P&O FERRIES saw the highest number of lorries and trailers travelling on its ferries between Larne and Cairnryan in the third quarter of the year than it has in any Q3 since 2011.
The ferry and logistics company – which operates the shortest, most frequent and most reliable ferry services between Northern Ireland and mainland Britain – carried 53,305 lorries and trailers on its ships in the months of July, August and September. This figure represents a 3.3 per cent increase on the same quarter last year.
Neal Mernock, P&O Ferries Sector Director on the Irish Sea, said: “We are delighted that more and more freight customers are experiencing for themselves the benefits of transporting goods between Northern Ireland and Britain with us.”
“Our port at Larne is fast becoming the gateway of choice for anyone exporting to or from Ireland. It has outstanding connections via rail and road, especially after the upgrading of the A8 dual carriageway, and is nine miles closer to Scotland than the port at Belfast.”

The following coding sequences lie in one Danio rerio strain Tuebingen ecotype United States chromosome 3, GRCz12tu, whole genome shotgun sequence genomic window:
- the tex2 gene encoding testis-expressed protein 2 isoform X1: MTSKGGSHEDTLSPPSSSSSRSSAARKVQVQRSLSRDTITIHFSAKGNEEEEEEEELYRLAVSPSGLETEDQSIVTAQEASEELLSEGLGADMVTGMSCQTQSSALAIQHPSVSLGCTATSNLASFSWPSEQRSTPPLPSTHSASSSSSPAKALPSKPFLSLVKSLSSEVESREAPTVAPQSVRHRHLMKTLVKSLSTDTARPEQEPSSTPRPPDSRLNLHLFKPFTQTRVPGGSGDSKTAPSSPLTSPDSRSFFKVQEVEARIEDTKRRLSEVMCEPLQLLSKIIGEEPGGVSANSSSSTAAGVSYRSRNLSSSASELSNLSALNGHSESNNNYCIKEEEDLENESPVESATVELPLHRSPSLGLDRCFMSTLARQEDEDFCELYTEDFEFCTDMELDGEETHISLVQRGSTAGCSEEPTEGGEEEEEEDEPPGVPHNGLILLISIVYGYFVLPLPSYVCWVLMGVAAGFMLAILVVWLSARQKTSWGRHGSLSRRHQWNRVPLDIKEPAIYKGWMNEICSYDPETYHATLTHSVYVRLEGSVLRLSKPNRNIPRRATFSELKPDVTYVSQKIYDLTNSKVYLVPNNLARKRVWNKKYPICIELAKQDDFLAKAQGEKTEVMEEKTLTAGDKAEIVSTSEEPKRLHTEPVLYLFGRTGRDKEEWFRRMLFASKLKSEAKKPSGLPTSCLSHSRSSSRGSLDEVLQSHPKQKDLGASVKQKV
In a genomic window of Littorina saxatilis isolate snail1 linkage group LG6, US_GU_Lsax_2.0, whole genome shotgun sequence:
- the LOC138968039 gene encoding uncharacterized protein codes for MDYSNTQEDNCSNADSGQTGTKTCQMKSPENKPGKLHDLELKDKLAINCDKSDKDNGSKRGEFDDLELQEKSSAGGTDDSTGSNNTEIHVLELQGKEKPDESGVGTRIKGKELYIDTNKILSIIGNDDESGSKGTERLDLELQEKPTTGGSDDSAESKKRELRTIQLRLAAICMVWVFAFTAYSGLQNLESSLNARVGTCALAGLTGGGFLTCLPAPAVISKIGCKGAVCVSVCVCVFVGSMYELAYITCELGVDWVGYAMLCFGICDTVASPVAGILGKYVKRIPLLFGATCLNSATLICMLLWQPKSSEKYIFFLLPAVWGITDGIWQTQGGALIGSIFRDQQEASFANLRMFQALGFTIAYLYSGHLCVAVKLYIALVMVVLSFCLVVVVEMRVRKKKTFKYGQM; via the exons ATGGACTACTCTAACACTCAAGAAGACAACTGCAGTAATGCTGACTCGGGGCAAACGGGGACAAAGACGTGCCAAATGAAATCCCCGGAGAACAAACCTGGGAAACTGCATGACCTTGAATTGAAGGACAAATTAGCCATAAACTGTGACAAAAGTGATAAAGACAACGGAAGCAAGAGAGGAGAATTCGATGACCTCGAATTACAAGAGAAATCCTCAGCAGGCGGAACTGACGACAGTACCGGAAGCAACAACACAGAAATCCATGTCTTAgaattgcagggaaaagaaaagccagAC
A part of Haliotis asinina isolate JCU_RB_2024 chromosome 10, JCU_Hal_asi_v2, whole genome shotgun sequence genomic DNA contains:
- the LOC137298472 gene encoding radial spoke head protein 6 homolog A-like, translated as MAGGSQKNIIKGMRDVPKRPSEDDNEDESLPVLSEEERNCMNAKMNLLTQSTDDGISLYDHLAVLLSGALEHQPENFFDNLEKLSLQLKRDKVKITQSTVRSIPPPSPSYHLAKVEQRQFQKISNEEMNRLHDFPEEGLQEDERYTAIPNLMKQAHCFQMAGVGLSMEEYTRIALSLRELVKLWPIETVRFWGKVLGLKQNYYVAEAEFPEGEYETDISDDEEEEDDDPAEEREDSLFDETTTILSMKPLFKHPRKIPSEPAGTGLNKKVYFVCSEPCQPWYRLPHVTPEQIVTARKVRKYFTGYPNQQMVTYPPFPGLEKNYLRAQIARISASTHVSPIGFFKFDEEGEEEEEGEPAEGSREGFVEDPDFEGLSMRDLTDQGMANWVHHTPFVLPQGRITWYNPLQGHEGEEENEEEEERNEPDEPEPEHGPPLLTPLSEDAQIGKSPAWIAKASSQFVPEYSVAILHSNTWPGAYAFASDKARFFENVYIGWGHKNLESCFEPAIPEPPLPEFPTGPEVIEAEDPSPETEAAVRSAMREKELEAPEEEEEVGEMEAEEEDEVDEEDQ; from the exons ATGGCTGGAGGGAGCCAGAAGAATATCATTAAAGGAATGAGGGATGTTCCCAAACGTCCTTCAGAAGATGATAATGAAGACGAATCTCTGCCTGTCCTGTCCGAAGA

“At just two hours in total the journey time on our sailings is up to 30 minutes shorter than if you travel with our competitors. This means that lorry drivers can spend less time on the ships and more time on the road.”
P&O Ferries operates seven sailings a day between Larne and Cairnryan using two 21,000 ton sister vessels, European Causeway and European Highlander. The regular daily service provides a bridge for goods being transported between Northern Ireland and the Republic of Ireland to Britain, and also on to the continent via its connecting services from Dover, Tilbury, Hull and Teesport.
P&O Ferries is a leading pan-European ferry and logistics company, sailing on eight major routes between Britain, France, Northern Ireland, the Republic of Ireland, Holland and Belgium. It operates more than 20 vessels which carry 10 million passengers, 1.6 million cars and 2.2 million freight units every year.
Together with its logistics division, P&O Ferrymasters, the company also operates integrated road and rail links to countries across the continent including Italy, Poland and Romania. A P&O Ferrymasters-owned rail terminal in the northern Romanian city of Oradea, which will facilitate the onward movement of goods to Britain from the Silk Road, became operational last year.
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